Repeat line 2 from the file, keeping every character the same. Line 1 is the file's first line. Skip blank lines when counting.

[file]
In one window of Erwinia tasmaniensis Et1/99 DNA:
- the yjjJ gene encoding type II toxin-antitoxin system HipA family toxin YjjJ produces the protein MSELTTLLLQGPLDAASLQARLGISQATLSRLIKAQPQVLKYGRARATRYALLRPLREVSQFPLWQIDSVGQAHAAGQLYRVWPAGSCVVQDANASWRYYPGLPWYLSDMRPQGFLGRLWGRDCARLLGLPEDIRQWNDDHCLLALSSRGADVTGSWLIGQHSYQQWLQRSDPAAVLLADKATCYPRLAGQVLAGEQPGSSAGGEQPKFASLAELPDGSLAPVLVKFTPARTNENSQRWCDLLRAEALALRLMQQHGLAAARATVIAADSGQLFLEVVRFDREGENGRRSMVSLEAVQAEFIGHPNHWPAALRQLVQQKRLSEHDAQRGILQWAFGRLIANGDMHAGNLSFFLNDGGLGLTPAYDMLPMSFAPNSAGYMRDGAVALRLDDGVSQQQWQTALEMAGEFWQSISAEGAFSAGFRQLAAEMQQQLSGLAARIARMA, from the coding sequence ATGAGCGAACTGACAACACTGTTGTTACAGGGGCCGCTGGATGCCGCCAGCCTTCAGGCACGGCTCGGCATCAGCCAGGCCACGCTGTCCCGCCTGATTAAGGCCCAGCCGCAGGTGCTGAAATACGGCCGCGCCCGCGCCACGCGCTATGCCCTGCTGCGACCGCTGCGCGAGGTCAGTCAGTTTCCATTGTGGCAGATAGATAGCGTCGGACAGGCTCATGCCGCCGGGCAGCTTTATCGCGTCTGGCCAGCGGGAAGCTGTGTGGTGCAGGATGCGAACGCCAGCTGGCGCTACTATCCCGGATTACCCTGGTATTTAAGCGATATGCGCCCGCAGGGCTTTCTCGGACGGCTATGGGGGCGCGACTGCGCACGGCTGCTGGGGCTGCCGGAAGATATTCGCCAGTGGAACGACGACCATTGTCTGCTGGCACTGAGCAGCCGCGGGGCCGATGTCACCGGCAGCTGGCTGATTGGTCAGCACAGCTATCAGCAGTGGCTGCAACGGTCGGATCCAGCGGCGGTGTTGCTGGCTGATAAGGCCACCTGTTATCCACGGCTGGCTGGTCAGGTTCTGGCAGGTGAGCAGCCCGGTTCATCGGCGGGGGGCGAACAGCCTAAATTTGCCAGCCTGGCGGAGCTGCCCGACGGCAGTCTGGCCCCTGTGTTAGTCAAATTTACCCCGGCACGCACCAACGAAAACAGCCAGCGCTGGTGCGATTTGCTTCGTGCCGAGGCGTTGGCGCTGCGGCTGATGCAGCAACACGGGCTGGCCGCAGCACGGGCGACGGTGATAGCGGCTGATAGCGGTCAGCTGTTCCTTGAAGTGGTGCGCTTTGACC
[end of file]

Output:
- the yjjJ gene encoding type II toxin-antitoxin system HipA family toxin YjjJ produces the protein MSELTTLLLQGPLDAASLQARLGISQATLSRLIKAQPQVLKYGRARATRYALLRPLREVSQFPLWQIDSVGQAHAAGQLYRVWPAGSCVVQDANASWRYYPGLPWYLSDMRPQGFLGRLWGRDCARLLGLPEDIRQWNDDHCLLALSSRGADVTGSWLIGQHSYQQWLQRSDPAAVLLADKATCYPRLAGQVLAGEQPGSSAGGEQPKFASLAELPDGSLAPVLVKFTPARTNENSQRWCDLLRAEALALRLMQQHGLAAARATVIAADSGQLFLEVVRFDREGENGRRSMVSLEAVQAEFIGHPNHWPAALRQLVQQKRLSEHDAQRGILQWAFGRLIANGDMHAGNLSFFLNDGGLGLTPAYDMLPMSFAPNSAGYMRDGAVALRLDDGVSQQQWQTALEMAGEFWQSISAEGAFSAGFRQLAAEMQQQLSGLAARIARMA, from the coding sequence ATGAGCGAACTGACAACACTGTTGTTACAGGGGCCGCTGGATGCCGCCAGCCTTCAGGCACGGCTCGGCATCAGCCAGGCCACGCTGTCCCGCCTGATTAAGGCCCAGCCGCAGGTGCTGAAATACGGCCGCGCCCGCGCCACGCGCTATGCCCTGCTGCGACCGCTGCGCGAGGTCAGTCAGTTTCCATTGTGGCAGATAGATAGCGTCGGACAGGCTCATGCCGCCGGGCAGCTTTATCGCGTCTGGCCAGCGGGAAGCTGTGTGGTGCAGGATGCGAACGCCAGCTGGCGCTACTATCCCGGATTACCCTGGTATTTAAGCGATATGCGCCCGCAGGGCTTTCTCGGACGGCTATGGGGGCGCGACTGCGCACGGCTGCTGGGGCTGCCGGAAGATATTCGCCAGTGGAACGACGACCATTGTCTGCTGGCACTGAGCAGCCGCGGGGCCGATGTCACCGGCAGCTGGCTGATTGGTCAGCACAGCTATCAGCAGTGGCTGCAACGGTCGGATCCAGCGGCGGTGTTGCTGGCTGATAAGGCCACCTGTTATCCACGGCTGGCTGGTCAGGTTCTGGCAGGTGAGCAGCCCGGTTCATCGGCGGGGGGCGAACAGCCTAAATTTGCCAGCCTGGCGGAGCTGCCCGACGGCAGTCTGGCCCCTGTGTTAGTCAAATTTACCCCGGCACGCACCAACGAAAACAGCCAGCGCTGGTGCGATTTGCTTCGTGCCGAGGCGTTGGCGCTGCGGCTGATGCAGCAACACGGGCTGGCCGCAGCACGGGCGACGGTGATAGCGGCTGATAGCGGTCAGCTGTTCCTTGAAGTGGTGCGCTTTGACC